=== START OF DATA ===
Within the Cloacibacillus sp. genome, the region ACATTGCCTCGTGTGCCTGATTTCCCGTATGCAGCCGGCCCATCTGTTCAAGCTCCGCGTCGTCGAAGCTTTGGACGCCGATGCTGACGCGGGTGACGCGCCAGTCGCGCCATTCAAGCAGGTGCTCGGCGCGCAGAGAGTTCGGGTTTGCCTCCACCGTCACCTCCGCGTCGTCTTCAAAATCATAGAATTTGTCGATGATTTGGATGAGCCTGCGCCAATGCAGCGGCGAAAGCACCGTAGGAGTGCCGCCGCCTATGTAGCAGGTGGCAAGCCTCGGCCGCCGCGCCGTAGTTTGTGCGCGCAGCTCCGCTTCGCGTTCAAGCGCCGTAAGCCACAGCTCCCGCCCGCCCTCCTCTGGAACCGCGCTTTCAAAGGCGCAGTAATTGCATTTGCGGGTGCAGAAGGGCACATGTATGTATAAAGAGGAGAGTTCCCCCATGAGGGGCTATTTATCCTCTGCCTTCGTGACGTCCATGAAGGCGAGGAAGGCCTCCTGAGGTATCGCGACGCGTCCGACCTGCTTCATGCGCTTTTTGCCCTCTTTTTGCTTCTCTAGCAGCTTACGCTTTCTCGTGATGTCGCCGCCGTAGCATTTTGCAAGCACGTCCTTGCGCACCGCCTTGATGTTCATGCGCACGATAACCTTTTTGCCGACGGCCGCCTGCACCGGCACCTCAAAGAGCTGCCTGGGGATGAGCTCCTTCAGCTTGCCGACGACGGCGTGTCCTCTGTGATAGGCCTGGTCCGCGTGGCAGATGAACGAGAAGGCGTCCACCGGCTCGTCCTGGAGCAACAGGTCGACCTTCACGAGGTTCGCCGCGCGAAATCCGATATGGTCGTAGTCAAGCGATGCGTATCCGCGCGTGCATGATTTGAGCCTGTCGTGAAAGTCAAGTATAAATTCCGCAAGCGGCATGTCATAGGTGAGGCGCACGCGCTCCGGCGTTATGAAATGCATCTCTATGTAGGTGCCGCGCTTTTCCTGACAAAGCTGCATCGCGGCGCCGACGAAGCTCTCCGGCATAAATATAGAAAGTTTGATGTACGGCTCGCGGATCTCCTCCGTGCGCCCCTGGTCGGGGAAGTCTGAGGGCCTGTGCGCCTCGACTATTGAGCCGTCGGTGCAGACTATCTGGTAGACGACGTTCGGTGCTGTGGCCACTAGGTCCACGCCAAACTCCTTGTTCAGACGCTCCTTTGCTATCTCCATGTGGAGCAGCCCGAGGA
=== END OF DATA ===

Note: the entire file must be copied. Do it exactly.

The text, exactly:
Within the Cloacibacillus sp. genome, the region ACATTGCCTCGTGTGCCTGATTTCCCGTATGCAGCCGGCCCATCTGTTCAAGCTCCGCGTCGTCGAAGCTTTGGACGCCGATGCTGACGCGGGTGACGCGCCAGTCGCGCCATTCAAGCAGGTGCTCGGCGCGCAGAGAGTTCGGGTTTGCCTCCACCGTCACCTCCGCGTCGTCTTCAAAATCATAGAATTTGTCGATGATTTGGATGAGCCTGCGCCAATGCAGCGGCGAAAGCACCGTAGGAGTGCCGCCGCCTATGTAGCAGGTGGCAAGCCTCGGCCGCCGCGCCGTAGTTTGTGCGCGCAGCTCCGCTTCGCGTTCAAGCGCCGTAAGCCACAGCTCCCGCCCGCCCTCCTCTGGAACCGCGCTTTCAAAGGCGCAGTAATTGCATTTGCGGGTGCAGAAGGGCACATGTATGTATAAAGAGGAGAGTTCCCCCATGAGGGGCTATTTATCCTCTGCCTTCGTGACGTCCATGAAGGCGAGGAAGGCCTCCTGAGGTATCGCGACGCGTCCGACCTGCTTCATGCGCTTTTTGCCCTCTTTTTGCTTCTCTAGCAGCTTACGCTTTCTCGTGATGTCGCCGCCGTAGCATTTTGCAAGCACGTCCTTGCGCACCGCCTTGATGTTCATGCGCACGATAACCTTTTTGCCGACGGCCGCCTGCACCGGCACCTCAAAGAGCTGCCTGGGGATGAGCTCCTTCAGCTTGCCGACGACGGCGTGTCCTCTGTGATAGGCCTGGTCCGCGTGGCAGATGAACGAGAAGGCGTCCACCGGCTCGTCCTGGAGCAACAGGTCGACCTTCACGAGGTTCGCCGCGCGAAATCCGATATGGTCGTAGTCAAGCGATGCGTATCCGCGCGTGCATGATTTGAGCCTGTCGTGAAAGTCAAGTATAAATTCCGCAAGCGGCATGTCATAGGTGAGGCGCACGCGCTCCGGCGTTATGAAATGCATCTCTATGTAGGTGCCGCGCTTTTCCTGACAAAGCTGCATCGCGGCGCCGACGAAGCTCTCCGGCATAAATATAGAAAGTTTGATGTACGGCTCGCGGATCTCCTCCGTGCGCCCCTGGTCGGGGAAGTCTGAGGGCCTGTGCGCCTCGACTATTGAGCCGTCGGTGCAGACTATCTGGTAGACGACGTTCGGTGCTGTGGCCACTAGGTCCACGCCAAACTCCTTGTTCAGACGCTCCTTTGCTATCTCCATGTGGAGCAGCCCGAGGA